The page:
The K.C.T.F.H.R started fundraisers in response to the march and tried to oppose these parades. The law was on Butler's side so the marches were allowed to happen.
These marches drew even more to the Aryan Nation's cause. The media attention on the hate Butler was spreading brought racism out of the woodworks in other communities throughout the country sparking several more groups nation wide, and encouraging Ku Klux Klan groups in their efforts.
Locally the K.C.T.F.H.R continued to opposed the Aryan Nations at every turn. When a mother and her son were shot at, run off the road, and threatened to be killed by Aryan Nation security guards they reached out to the human rights task force. The K.C.T.F.H.R put their attorney, Norm Gissel, on the case and after a joint legal battle the jury awarded $6.3 Million to the victims. This bankrupted the Aryan Nations, causing them to sell their compound which is now a peace park owned by the North Idaho College Foundation.
Our community has a history of being misrepresented by hateful groups of people, but we also have a history of members of our community rising up against the hate and representing the love we all share. Now it's happening again, and love still lives here in Coeur d'Alene.
The Present: Hate Fails Against Love
On October 10th, 2019 leaflets rallying the cause of white supremacy and linking to several sites that glorify the founding member of aforementioned "The Order" began popping up around Coeur d'Alene. Stuffed in mailboxes and in certain businesses the spread of the literature felt all too familiar to a community who has had to fight racism of this nature before. Eight days after this incident the Love Lives Here CDA campaign was formed.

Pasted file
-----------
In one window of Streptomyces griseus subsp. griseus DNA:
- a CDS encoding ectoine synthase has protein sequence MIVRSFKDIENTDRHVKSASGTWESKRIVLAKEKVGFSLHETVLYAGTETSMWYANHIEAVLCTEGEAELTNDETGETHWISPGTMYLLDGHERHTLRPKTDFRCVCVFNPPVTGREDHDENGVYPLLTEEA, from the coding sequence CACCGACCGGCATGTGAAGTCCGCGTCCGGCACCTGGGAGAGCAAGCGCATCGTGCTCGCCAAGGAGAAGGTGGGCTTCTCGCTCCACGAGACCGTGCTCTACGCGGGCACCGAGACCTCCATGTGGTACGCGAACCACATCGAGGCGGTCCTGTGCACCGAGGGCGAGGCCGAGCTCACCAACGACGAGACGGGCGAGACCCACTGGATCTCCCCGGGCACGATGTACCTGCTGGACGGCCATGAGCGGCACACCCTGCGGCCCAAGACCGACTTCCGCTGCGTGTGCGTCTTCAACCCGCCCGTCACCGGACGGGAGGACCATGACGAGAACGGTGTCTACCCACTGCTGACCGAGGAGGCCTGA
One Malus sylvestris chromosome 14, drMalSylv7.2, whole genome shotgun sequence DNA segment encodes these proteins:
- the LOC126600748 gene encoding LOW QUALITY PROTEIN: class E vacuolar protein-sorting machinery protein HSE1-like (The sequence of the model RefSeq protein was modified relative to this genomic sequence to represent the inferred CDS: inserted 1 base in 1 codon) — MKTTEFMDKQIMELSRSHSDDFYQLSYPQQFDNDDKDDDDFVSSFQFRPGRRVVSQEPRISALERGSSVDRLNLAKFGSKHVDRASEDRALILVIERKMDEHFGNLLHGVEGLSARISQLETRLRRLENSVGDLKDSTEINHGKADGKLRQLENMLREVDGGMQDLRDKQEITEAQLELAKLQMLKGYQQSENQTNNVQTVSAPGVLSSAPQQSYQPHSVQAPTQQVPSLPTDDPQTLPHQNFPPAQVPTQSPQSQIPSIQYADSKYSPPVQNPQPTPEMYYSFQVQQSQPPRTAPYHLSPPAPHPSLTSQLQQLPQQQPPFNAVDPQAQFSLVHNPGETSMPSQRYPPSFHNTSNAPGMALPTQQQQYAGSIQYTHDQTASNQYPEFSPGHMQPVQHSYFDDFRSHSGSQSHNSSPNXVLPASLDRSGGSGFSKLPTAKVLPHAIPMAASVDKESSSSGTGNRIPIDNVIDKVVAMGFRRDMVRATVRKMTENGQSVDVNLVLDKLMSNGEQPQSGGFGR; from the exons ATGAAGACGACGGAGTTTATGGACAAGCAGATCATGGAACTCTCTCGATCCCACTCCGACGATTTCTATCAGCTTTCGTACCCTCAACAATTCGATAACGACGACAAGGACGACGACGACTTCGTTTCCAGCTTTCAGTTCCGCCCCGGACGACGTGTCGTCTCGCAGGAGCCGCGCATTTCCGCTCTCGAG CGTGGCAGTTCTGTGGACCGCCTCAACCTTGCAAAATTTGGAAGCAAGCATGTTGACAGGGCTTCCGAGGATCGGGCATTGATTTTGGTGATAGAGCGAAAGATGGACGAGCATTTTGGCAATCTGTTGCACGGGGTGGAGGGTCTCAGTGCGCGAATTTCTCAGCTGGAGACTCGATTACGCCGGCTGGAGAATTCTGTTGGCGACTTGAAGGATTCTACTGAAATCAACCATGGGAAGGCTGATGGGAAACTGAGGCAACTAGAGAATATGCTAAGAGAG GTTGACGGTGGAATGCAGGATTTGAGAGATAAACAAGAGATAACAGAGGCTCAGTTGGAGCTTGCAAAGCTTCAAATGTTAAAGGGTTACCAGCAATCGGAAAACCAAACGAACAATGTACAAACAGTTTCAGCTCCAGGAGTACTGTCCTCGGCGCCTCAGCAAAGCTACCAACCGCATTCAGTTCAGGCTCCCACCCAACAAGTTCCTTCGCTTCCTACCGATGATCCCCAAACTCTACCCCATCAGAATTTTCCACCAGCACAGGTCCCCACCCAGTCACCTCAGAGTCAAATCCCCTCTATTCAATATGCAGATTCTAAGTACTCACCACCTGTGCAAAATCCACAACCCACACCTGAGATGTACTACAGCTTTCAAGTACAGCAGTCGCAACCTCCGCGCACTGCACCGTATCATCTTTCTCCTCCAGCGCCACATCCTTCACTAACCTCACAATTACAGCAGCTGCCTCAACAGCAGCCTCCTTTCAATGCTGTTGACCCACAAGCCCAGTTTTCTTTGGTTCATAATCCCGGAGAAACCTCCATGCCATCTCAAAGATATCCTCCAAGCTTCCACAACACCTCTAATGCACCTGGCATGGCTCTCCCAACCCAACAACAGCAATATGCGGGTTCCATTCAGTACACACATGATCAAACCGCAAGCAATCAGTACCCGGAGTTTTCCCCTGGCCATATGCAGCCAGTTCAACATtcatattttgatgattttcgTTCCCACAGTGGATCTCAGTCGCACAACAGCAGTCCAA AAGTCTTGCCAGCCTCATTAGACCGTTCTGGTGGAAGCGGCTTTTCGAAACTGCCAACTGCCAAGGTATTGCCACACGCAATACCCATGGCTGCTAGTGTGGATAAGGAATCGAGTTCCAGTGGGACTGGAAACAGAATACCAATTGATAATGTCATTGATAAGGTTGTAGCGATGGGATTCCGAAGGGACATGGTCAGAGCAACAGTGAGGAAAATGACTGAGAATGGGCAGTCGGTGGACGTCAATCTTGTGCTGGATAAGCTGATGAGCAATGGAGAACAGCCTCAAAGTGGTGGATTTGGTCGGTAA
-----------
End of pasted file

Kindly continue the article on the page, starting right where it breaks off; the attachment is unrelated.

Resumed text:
“This is the time to fight yet another instance of hate trying to get back into the spotlight in our community. To me, there’s no better time to start Love Lives Here than right now.” said Laura Tenneson to the Coeur d'Alene Press.
Since this love campaign has been launched it's received an awe inspiring amount of community support. 25 businesses within the first week joined the campaign. At launch Love Lives Here CDA declared they are a non-partisan, local grassroots community group started by a small group of concerned citizens. In addition to stickers to put on display the group has created rapid response guides for citizens to follow in the case there's another hate incident.
Online backlash and an uptick in more materials being spread around has not slowed the Love Lives Here CDA movement More and more local businesses and individuals join the cause every day. It's become a true movement of love, while conceived out of reaction to hate the love has grown to be a badge of honor for our community and a way to show that we, together, stand for peace and acceptance of all.
Bands, restaurants, businesses, churches, coffee shops, and more have joined the cause and partnered with this love campaign. More join every week, for the individuals in this community it has become a way to show our pride and is spreading quickly.
The launch event for LLCDA is happening December 10th, more information to come but to keep up to date with this love campaign follow them on social media:
Thank you for reading about something that is very important to us as a company and to myself as a Coeur d'Alene local.
Owner Pulse Productions